The final debate is in the books and it was lively. There can be little question, however, over who will be in better shape coming out of the debate. Trump cast this election in plain terms as a choice between the failed politician that is Joe Biden and President Trump—the man of action.
Keep in mind that debates do not happen in a vacuum. They take place during the dynamic of a race.
The current dynamic finds Trump gaining 8 percent in his Rasmussen approval rating in the last ten days. Gallup now finds that, on self-identification, 28 percent of Americans identify themselves as Republicans and 27 percent identify themselves as Democrats. Further, Gallup finds that 56 percent of Americans think they are better off under Trump than under Obama/Biden.
Meanwhile, Trump is racing around the country doing events in front of large crowds that consistently include Democrats and new voters.
For Joe Biden, on the other hand, he finds the polls slipping away from him—he has lost 5 percent in the latest IBD/TIPP in the last week alone. Worse, he is on the defensive. He has been avoiding questions about his son, Hunter Biden, and his laptop. It was so bad that he spent four days off the campaign trial with less than two weeks to go in a campaign. That is unheard of in the television era.
Given that dynamic, by the end of this debate, President Trump won this debate because he will continue to maintain his momentum while Biden failed to create his own.
First, Joe Biden’s (ludicrous) decision to claim his son’s laptop is Russian disinformation will only result in more questions not fewer. A slew of new information is set to come out and Joe Biden will spend the last 10 days of this election avoiding mounting questions that will cloud if not overwhelm his message. That is never good for a candidate.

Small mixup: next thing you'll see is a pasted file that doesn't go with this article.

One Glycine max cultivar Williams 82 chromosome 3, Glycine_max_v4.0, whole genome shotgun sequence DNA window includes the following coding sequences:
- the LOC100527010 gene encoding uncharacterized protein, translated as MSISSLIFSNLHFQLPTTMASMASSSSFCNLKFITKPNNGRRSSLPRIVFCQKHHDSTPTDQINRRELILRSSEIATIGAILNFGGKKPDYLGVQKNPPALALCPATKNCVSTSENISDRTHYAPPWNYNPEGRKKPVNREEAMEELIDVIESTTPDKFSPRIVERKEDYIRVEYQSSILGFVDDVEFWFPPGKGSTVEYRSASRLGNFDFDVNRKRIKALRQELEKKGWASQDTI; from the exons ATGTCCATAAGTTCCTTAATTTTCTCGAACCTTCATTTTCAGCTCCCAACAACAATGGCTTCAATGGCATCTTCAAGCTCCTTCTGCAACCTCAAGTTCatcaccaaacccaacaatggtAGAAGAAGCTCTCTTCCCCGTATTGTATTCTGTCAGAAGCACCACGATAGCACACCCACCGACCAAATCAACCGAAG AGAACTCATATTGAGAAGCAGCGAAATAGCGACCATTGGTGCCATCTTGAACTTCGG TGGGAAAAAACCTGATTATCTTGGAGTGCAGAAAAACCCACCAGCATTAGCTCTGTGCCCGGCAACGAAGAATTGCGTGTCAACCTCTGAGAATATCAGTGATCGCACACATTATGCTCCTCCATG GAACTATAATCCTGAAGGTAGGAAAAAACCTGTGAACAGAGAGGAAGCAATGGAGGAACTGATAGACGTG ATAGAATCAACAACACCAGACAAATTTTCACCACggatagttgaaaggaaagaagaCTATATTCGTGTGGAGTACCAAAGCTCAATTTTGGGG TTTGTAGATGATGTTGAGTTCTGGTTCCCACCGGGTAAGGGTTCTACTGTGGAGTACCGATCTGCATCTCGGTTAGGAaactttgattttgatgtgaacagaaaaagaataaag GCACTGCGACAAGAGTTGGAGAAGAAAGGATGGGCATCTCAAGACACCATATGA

Second, Biden closed the debate by saying he wants to end the use of oil. That will be the number one takeaway from the debate in Pennsylvania, Oklahoma, Texas, and beyond. Indeed, the oil and natural gas industry supports nearly 10 million jobs and approximately 10 percent of the U.S. Gross Domestic Product.
Biden’s position is supported by a minority of Americans and he cast himself as a danger to jobs everywhere. Indeed, he doubled down on regulations, high taxes, and other costs being pushed on employers. Those, too, are not winning positions.
Third, if anyone is interested in fact checking, Biden lied about his son, his own China/Burisma dealings, whether he ever said he would end fracking (he did), whether he used the word “predator” referring to Black youth (he did), whether during catch and release offenders showed up to their hearings (they overwhelmingly did not), about whether minimum wage increases result in unemployment (they do), that Trump has done “nothing” on drug prices (he has), about supposed Russian bounties on American soldiers (never been verified), and on and on.
Also, for nearly thirty minutes during the debate, Biden looked on edge and angry while Trump was composed the entire time.
Most importantly, nothing Biden said gives him a positive dynamic going forward. He did not turn the corner on any issue and he didn’t frame any issue that will require President Trump to change his path.
President Trump, on the other hand, framed the rest of the campaign in simple terms. Trump versus The Politician. Biden’s 47 years with no accomplishments versus a hectic four successful years for President Trump.
Today, President Trump can go on a 10-day tour of 30+ states and drive home his vision for tomorrow wrapped in American patriotism. Joe Biden, on the other hand, has neither the energy nor the ability to draw a crowd. Instead, he likely will have to fend off reporters at isolated events. That is a losing proposition.
In the final analysis, President Trump reminded people why they sent him to Washington. He ran because of people like Joe Biden and his lack of leadership. That is a winning argument.
Thomas Del Beccaro is an acclaimed author, speaker, Fox News, Fox Business, and Epoch Times opinion writer, and the former chairman of the California Republican Party. He is the author of the historical perspectives, “The Divided Era” and “The New Conservative Paradigm.”
Views expressed in this article are the opinions of the author and do not necessarily reflect the views of The Epoch Times.